Some parametric studies about the influence of discontinuity properties on tunnel behaviour are reported, considering overstressed joints. Stress and displacement fields are presented, and a comparison is made with isotropic and anisotropic, analytical or numerical continuous solutions.


On presente des etudes par elements finits sur I'influence des proprietes des discontinuites dans le comportement des tunnels en roche où la resistance au cisaillement des discontinuites est depassee. Une comparaison est faite avec des solutions numeriques et analytiques pour massif continu, soit isotropique soit anisotropique.


Es wi rd von einigen parametrischen FE - Untersuchungen ueber den Einfluβ der Diskontinuitatseigen schaften auf das Verhalten von Tunnels im Felsen berichtet, wobei die Wirkung der Spannungen beruckslchtigt - wird. Spannungs - und Verschiebungsfelder werden vorgestellt, und ein Vergleich mit isotropen und anisotropen, analytischen oder numerischen Kontinuumlösungen gezogen.


The random pattern of the discontinuities, the scattering of their geometric and mechanical characteristics and the heterogeneity and anisotropy of the rock assign to the rock masses a complex structural behaviour, the analysis and forecasting of which has to be done, due to computational and geotechnical data limitations, by means of continuous or discontinuous simplified models. The verisimilitude and meaning of such approaches are directly dependent on the macroscopic structure of the rock masses, the discontinuous models requiring the definition of the mechanical properties both of the geomechanically important discontinuities and of the equivalent continuous medium between those joints. For shallow underground openings, with low stress levels, the deformation of the rock blocks can often be negligeable, if compared with the rotation and translation movements which take place along the joints, block models being then commendable for the stability analysis (Lamas, 1986). For deep tunnels in high stress fields, however, both block and joint deformation must be taken into account. Herein, the finite element method is a suitable tool, both in the investigation of the tunnel" phenomenology and in design. In the paper some parametric studies on the influence of discontinuity properties and primary state of stress on tunnel behaviour are reported. A comparison is made with isotropic and anisotropic, analytical or numerical continuous solutions. As overstresses induce joint failure, their effects are evaluated in terms of stress and displacement fields and the safety factors against sliding, along the discontinuities, are investigated.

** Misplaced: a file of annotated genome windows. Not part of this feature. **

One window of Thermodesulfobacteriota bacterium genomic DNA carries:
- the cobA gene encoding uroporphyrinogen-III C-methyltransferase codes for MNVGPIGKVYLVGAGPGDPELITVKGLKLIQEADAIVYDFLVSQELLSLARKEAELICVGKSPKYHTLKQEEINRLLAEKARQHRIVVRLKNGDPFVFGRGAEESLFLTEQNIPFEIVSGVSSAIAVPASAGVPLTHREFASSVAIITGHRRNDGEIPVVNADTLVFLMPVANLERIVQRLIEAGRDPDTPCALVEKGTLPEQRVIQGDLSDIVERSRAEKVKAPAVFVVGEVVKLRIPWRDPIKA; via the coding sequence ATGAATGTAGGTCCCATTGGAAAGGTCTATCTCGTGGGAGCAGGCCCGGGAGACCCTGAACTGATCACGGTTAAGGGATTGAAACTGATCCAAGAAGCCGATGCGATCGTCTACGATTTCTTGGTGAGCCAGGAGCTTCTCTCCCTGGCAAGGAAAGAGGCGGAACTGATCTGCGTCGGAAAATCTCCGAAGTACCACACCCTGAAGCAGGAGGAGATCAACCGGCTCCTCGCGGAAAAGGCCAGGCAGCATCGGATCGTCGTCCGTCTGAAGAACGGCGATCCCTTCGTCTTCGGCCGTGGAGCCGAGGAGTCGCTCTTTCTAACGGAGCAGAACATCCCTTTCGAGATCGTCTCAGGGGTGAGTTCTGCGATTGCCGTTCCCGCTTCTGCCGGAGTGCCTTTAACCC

A plane strain analysis of a circular tunnel (R=3 m) in a sedimentary rock mass with a main joint set was carried out. The geometrical and mechanical conditions of nine parametrical studies are described in figs. 1 and 2, considering the rock mass between discontinuities as a continuous elastic medium and assigning both linear and non-linear behaviour to joints. The initial vertical stress was v=2 MPa. Displacements, principal stresses and equal stress lines for all calculations were plotted and can be seen elsewhere (Cunha, 1981). As the existence of the main joint set gives the rock mass a clear anisotropic behavior, the definition of equivalent continuous elastic anisotropic media, based on the mechanical properties of the joints and rock matrix, was made for the several calculation. The displacement and stress fields relative to these equivalent media, when compared with the elastic discontinuous ones, show good similarities as regards the trend of stresses and displacements (Cunha, 1981). Fig. 3 describes the joint yielding lengths for the various calculations, yielding depending on joint position related to tunnel wall and only attaining joints II to VI. It can be observed that the extension of joint yielding is related to the decrease of joint stiffness or rock properties and to the direction of the maximum initial principal stress. Joint displacements and yielding extension are greater when this stress is parallel to the joint set. Yielding extension also increases when joint strength decreases or joint stiffness increases. When joint stiffness is equivalent to the deformability of the rock matrix, joint slidings were nil (J7), although joint strength, computed by the Mohr-Coulomb criterion, was exceeded for some joints. The yielding extension increases from invert to crown, where the maximum stress σθ is parallel to the joint set, thus developing a tangential effort on the joints. So the maximum yielding length occurs in joints III and IV, respectively located below and above the tunnel crown, and the same applies for joint displacement. In fig. 4 displacements and stresses of joints III and IV for all calculations are shown. The most unfavorable situation occurs when the maximum principal component, parallel to the joints (calculations J5, J8) brings about a slower vanishing of tangential stresses along the joints and an overall decrease in their safety coefficient against sliding, leading to an increase in the extent of the zones where the joint strength may be exceeded and, consequently, to an increase of joint slidings.

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